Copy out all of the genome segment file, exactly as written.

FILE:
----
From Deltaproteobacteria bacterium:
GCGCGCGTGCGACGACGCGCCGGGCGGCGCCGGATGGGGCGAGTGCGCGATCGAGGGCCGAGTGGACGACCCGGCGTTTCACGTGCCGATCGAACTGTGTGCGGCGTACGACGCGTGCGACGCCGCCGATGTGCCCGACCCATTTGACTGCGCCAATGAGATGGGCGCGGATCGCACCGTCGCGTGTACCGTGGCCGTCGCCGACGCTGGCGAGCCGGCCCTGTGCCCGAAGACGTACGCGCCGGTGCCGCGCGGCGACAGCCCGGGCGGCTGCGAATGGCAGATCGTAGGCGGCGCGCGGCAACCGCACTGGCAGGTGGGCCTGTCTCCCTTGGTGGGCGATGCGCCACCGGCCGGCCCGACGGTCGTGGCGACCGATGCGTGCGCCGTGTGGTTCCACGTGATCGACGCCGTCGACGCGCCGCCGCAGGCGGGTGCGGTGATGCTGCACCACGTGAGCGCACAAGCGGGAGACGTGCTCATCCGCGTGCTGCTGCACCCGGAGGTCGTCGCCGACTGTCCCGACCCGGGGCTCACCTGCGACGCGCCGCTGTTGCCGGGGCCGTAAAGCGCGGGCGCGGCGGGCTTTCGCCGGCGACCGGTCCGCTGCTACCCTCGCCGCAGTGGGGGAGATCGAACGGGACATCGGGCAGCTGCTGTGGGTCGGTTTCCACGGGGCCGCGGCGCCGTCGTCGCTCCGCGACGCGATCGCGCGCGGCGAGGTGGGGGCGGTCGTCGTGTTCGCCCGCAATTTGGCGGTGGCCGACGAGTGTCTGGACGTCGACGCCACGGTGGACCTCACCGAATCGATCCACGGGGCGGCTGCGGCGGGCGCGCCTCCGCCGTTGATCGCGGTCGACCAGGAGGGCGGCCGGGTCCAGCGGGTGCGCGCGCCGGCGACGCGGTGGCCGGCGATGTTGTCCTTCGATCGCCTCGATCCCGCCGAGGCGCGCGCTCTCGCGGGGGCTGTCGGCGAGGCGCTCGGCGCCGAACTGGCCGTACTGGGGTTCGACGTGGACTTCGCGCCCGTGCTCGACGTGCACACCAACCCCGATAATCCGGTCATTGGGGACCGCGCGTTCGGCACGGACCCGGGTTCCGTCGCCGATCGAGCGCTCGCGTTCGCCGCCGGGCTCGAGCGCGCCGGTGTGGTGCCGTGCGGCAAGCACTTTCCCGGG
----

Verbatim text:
From Deltaproteobacteria bacterium:
GCGCGCGTGCGACGACGCGCCGGGCGGCGCCGGATGGGGCGAGTGCGCGATCGAGGGCCGAGTGGACGACCCGGCGTTTCACGTGCCGATCGAACTGTGTGCGGCGTACGACGCGTGCGACGCCGCCGATGTGCCCGACCCATTTGACTGCGCCAATGAGATGGGCGCGGATCGCACCGTCGCGTGTACCGTGGCCGTCGCCGACGCTGGCGAGCCGGCCCTGTGCCCGAAGACGTACGCGCCGGTGCCGCGCGGCGACAGCCCGGGCGGCTGCGAATGGCAGATCGTAGGCGGCGCGCGGCAACCGCACTGGCAGGTGGGCCTGTCTCCCTTGGTGGGCGATGCGCCACCGGCCGGCCCGACGGTCGTGGCGACCGATGCGTGCGCCGTGTGGTTCCACGTGATCGACGCCGTCGACGCGCCGCCGCAGGCGGGTGCGGTGATGCTGCACCACGTGAGCGCACAAGCGGGAGACGTGCTCATCCGCGTGCTGCTGCACCCGGAGGTCGTCGCCGACTGTCCCGACCCGGGGCTCACCTGCGACGCGCCGCTGTTGCCGGGGCCGTAAAGCGCGGGCGCGGCGGGCTTTCGCCGGCGACCGGTCCGCTGCTACCCTCGCCGCAGTGGGGGAGATCGAACGGGACATCGGGCAGCTGCTGTGGGTCGGTTTCCACGGGGCCGCGGCGCCGTCGTCGCTCCGCGACGCGATCGCGCGCGGCGAGGTGGGGGCGGTCGTCGTGTTCGCCCGCAATTTGGCGGTGGCCGACGAGTGTCTGGACGTCGACGCCACGGTGGACCTCACCGAATCGATCCACGGGGCGGCTGCGGCGGGCGCGCCTCCGCCGTTGATCGCGGTCGACCAGGAGGGCGGCCGGGTCCAGCGGGTGCGCGCGCCGGCGACGCGGTGGCCGGCGATGTTGTCCTTCGATCGCCTCGATCCCGCCGAGGCGCGCGCTCTCGCGGGGGCTGTCGGCGAGGCGCTCGGCGCCGAACTGGCCGTACTGGGGTTCGACGTGGACTTCGCGCCCGTGCTCGACGTGCACACCAACCCCGATAATCCGGTCATTGGGGACCGCGCGTTCGGCACGGACCCGGGTTCCGTCGCCGATCGAGCGCTCGCGTTCGCCGCCGGGCTCGAGCGCGCCGGTGTGGTGCCGTGCGGCAAGCACTTTCCCGGG